Q. My daughter's husband and two sons are barefoot guys. They walk all around the house and outside in the gardens in their bare feet. When they come in, they put their feet on upholstered furniture, sometimes even on pillows where they are going to put their faces. They also have a cat that has the run of the house. I am concerned about germs. Am I being too picky?
We think you are being prudent. We recently interviewed Charles Gerba, a professor of microbiology at the University of Arizona. He has studied bathrooms, kitchen sinks, computer keyboards and now shoes.
He's found that shoes are frequently contaminated with bacteria that could cause disease. If shoes can track fecal bacteria into the house, so can bare feet. Your daughter's guys should rinse their feet when they come inside to avoid spreading germs on couches and pillows. The rest of us may want to follow the Japanese custom of leaving shoes at the door.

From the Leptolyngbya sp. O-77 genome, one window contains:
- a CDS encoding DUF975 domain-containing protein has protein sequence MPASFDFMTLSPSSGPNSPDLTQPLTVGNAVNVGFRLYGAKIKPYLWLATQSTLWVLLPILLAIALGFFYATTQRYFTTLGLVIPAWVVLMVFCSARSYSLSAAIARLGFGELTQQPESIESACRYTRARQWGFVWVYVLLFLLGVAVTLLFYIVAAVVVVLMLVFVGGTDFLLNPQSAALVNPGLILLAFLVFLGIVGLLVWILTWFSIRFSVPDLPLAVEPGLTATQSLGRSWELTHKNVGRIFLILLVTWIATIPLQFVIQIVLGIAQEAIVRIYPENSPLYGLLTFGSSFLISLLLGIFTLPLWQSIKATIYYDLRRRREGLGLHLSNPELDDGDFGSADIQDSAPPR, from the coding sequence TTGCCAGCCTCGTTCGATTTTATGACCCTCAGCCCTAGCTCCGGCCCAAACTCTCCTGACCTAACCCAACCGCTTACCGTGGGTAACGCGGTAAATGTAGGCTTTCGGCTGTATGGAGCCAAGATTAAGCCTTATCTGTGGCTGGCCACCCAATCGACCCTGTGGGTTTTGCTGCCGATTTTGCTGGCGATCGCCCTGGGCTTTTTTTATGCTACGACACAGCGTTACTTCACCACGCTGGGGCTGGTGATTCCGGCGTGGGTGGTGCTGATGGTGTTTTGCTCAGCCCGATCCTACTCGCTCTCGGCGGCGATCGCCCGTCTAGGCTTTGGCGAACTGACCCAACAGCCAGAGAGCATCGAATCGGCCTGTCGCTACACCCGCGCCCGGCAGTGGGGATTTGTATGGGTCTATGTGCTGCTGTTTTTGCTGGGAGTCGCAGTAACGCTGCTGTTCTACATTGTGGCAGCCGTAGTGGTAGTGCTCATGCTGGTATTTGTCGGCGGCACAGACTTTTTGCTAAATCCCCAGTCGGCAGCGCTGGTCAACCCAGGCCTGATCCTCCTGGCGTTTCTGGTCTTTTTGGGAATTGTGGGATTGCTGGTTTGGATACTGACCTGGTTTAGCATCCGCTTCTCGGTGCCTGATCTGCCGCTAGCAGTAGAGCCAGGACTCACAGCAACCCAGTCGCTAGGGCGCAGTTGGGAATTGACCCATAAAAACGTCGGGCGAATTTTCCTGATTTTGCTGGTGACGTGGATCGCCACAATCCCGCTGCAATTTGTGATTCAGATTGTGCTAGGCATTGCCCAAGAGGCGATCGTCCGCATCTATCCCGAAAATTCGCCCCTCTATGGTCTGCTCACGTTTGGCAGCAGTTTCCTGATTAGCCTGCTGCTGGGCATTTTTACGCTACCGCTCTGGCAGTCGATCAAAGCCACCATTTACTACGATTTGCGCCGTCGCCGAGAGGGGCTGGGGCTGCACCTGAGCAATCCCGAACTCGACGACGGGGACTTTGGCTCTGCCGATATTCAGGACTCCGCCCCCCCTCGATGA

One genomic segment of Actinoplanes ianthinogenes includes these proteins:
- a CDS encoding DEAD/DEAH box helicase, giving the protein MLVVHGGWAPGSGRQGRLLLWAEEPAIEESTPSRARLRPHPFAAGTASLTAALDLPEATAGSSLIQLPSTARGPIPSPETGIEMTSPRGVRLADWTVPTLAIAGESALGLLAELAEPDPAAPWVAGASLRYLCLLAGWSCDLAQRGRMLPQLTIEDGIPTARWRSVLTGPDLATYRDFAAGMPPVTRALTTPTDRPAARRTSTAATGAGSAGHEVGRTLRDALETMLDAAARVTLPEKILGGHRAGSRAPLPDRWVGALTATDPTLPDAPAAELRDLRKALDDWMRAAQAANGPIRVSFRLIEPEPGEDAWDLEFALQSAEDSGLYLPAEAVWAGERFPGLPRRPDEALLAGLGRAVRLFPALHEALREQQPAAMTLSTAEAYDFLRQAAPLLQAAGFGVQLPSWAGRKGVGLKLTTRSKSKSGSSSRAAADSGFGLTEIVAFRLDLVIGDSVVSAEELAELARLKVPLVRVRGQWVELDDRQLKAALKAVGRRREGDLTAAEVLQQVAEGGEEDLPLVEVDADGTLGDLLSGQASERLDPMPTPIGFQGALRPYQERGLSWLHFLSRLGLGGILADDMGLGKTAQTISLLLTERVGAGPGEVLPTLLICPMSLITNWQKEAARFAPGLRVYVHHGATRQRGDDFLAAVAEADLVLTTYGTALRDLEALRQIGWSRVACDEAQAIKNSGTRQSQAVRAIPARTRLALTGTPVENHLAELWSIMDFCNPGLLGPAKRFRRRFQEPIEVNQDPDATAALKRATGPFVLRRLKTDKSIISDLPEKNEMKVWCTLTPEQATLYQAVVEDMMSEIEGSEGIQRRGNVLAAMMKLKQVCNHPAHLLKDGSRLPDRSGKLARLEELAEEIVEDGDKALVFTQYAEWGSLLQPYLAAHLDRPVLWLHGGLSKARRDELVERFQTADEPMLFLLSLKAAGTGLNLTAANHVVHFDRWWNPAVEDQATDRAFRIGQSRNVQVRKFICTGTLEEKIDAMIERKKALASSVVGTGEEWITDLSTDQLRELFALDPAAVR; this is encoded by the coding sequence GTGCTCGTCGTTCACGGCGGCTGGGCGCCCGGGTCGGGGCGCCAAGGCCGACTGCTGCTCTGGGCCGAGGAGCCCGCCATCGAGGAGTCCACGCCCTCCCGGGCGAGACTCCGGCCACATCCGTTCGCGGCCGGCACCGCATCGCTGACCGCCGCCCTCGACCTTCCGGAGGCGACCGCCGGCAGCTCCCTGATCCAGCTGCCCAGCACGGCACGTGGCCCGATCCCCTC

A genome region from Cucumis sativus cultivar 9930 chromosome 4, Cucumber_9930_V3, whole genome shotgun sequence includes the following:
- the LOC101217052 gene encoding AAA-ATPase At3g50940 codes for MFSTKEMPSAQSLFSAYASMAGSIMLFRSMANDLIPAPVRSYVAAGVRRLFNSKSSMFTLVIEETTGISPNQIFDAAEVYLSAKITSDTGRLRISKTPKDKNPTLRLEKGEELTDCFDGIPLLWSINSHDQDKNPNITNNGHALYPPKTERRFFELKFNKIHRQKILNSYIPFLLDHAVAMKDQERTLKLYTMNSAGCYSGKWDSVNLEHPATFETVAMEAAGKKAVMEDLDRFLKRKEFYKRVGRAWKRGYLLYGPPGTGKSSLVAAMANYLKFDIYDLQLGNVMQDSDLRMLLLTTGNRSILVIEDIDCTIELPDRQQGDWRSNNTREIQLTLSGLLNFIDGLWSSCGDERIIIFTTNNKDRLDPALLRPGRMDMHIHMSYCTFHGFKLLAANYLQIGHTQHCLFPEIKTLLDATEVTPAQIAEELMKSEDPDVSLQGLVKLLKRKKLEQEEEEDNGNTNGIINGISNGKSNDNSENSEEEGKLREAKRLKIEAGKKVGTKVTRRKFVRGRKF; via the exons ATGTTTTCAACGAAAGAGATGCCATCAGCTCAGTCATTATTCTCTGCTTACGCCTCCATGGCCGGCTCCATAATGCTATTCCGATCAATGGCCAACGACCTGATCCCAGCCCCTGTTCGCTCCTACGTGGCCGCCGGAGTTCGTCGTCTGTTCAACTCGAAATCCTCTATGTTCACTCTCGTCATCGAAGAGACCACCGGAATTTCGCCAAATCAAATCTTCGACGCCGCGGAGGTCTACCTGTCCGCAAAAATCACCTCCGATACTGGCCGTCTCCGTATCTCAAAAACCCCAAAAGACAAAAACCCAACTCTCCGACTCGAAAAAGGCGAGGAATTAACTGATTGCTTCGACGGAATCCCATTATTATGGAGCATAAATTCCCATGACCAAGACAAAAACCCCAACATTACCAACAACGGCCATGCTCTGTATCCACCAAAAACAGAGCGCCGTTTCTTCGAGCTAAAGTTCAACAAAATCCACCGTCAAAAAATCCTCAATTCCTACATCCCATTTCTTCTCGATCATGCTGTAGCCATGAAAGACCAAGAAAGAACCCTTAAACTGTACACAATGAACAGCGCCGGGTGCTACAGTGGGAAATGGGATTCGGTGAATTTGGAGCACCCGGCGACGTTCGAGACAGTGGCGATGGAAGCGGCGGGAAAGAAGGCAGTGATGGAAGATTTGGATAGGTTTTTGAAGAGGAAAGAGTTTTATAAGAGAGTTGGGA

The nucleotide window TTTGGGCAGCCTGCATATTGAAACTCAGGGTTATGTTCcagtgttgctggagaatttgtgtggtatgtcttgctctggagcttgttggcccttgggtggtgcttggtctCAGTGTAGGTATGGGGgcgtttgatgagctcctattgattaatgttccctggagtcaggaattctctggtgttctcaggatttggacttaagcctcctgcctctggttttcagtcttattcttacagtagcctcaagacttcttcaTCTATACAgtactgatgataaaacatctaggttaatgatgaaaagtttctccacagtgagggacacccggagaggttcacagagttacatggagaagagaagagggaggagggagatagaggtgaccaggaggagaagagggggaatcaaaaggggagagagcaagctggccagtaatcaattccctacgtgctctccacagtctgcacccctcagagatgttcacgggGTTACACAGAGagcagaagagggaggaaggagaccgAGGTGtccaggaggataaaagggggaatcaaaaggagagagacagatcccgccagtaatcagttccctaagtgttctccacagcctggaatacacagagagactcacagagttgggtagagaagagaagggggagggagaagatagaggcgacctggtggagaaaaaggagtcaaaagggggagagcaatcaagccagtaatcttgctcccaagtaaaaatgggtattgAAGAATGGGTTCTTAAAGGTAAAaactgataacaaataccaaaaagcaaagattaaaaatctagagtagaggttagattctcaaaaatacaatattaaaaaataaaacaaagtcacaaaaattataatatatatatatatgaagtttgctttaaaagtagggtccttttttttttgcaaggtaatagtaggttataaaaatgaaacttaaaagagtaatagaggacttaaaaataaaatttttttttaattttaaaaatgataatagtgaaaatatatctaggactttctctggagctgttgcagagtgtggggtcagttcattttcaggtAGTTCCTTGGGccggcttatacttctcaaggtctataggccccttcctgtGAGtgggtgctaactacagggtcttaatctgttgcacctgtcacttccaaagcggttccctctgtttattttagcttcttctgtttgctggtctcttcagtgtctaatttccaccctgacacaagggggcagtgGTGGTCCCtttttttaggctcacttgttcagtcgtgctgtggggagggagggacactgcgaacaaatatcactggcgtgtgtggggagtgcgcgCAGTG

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Q. I often get a very itchy sun rash when I first go on holidays. Listerine calms it down so I can sleep and soon clears it. It also soothed an allergic reaction after a massage. I don't travel without it.
We always encourage people to avoid excessive sun exposure. Spring and early summer are especially dangerous because people are pale from staying inside most of the winter.
An itchy sun rash is different from sunburn or an allergy. You may be suffering from PMLE (Polymorphous Light Eruption), a hypersensitivity to ultraviolet light that is common this time of year. A dermatologist should check you out to make sure you don't have a more serious autoimmune condition such as lupus.
Migraines and gluten
Q. One of your readers requested natural recommendations for migraines. I had tried many migraine treatments. Then I developed wheat intolerance, and since quitting grains (wheat, rye, barley, oats), I have not suffered a migraine for almost two years. There are a lot of wonderful gluten-free products now.
Gluten intolerance, or celiac disease, often has neurological symptoms such as migraines or forgetfulness. Not everyone with migraines has celiac disease, but it is worth testing to rule out this condition. It is treated by avoiding wheat, barley and rye.